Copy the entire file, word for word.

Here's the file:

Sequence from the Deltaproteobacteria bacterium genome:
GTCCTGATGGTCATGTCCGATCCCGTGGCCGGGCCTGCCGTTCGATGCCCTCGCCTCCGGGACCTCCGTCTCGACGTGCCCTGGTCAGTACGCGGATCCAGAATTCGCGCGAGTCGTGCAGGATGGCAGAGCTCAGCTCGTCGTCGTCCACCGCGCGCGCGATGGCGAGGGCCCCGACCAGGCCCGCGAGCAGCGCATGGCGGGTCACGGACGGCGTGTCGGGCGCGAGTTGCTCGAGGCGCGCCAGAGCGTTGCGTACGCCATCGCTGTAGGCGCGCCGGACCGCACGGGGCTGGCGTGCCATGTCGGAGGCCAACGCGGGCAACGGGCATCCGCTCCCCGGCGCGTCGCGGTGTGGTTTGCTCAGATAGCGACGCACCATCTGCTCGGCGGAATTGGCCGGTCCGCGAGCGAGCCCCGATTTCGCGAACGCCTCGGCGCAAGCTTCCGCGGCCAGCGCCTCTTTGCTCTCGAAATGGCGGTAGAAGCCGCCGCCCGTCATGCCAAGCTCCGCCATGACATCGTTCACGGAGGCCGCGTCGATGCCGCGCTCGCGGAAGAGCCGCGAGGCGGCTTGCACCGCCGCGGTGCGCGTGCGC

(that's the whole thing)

Sequence from the Deltaproteobacteria bacterium genome:
GTCCTGATGGTCATGTCCGATCCCGTGGCCGGGCCTGCCGTTCGATGCCCTCGCCTCCGGGACCTCCGTCTCGACGTGCCCTGGTCAGTACGCGGATCCAGAATTCGCGCGAGTCGTGCAGGATGGCAGAGCTCAGCTCGTCGTCGTCCACCGCGCGCGCGATGGCGAGGGCCCCGACCAGGCCCGCGAGCAGCGCATGGCGGGTCACGGACGGCGTGTCGGGCGCGAGTTGCTCGAGGCGCGCCAGAGCGTTGCGTACGCCATCGCTGTAGGCGCGCCGGACCGCACGGGGCTGGCGTGCCATGTCGGAGGCCAACGCGGGCAACGGGCATCCGCTCCCCGGCGCGTCGCGGTGTGGTTTGCTCAGATAGCGACGCACCATCTGCTCGGCGGAATTGGCCGGTCCGCGAGCGAGCCCCGATTTCGCGAACGCCTCGGCGCAAGCTTCCGCGGCCAGCGCCTCTTTGCTCTCGAAATGGCGGTAGAAGCCGCCGCCCGTCATGCCAAGCTCCGCCATGACATCGTTCACGGAGGCCGCGTCGATGCCGCGCTCGCGGAAGAGCCGCGAGGCGGCTTGCACCGCCGCGGTGCGCGTGCGC